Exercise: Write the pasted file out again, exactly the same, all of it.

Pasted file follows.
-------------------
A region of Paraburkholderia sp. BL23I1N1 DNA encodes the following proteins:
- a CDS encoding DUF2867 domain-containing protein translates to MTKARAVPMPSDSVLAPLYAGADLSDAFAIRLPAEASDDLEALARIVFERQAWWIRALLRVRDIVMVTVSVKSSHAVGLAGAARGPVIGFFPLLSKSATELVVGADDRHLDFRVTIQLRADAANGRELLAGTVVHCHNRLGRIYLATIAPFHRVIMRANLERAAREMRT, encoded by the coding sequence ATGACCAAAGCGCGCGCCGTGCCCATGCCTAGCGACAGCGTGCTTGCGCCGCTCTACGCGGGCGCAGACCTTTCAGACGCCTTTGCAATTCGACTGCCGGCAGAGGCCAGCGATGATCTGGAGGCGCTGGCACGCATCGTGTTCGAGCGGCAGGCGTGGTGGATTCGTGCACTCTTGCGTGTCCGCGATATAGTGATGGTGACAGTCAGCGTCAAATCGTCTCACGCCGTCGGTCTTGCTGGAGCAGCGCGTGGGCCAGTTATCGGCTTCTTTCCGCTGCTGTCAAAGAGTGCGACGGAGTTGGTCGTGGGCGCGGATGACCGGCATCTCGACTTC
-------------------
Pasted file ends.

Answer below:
A region of Paraburkholderia sp. BL23I1N1 DNA encodes the following proteins:
- a CDS encoding DUF2867 domain-containing protein translates to MTKARAVPMPSDSVLAPLYAGADLSDAFAIRLPAEASDDLEALARIVFERQAWWIRALLRVRDIVMVTVSVKSSHAVGLAGAARGPVIGFFPLLSKSATELVVGADDRHLDFRVTIQLRADAANGRELLAGTVVHCHNRLGRIYLATIAPFHRVIMRANLERAAREMRT, encoded by the coding sequence ATGACCAAAGCGCGCGCCGTGCCCATGCCTAGCGACAGCGTGCTTGCGCCGCTCTACGCGGGCGCAGACCTTTCAGACGCCTTTGCAATTCGACTGCCGGCAGAGGCCAGCGATGATCTGGAGGCGCTGGCACGCATCGTGTTCGAGCGGCAGGCGTGGTGGATTCGTGCACTCTTGCGTGTCCGCGATATAGTGATGGTGACAGTCAGCGTCAAATCGTCTCACGCCGTCGGTCTTGCTGGAGCAGCGCGTGGGCCAGTTATCGGCTTCTTTCCGCTGCTGTCAAAGAGTGCGACGGAGTTGGTCGTGGGCGCGGATGACCGGCATCTCGACTTC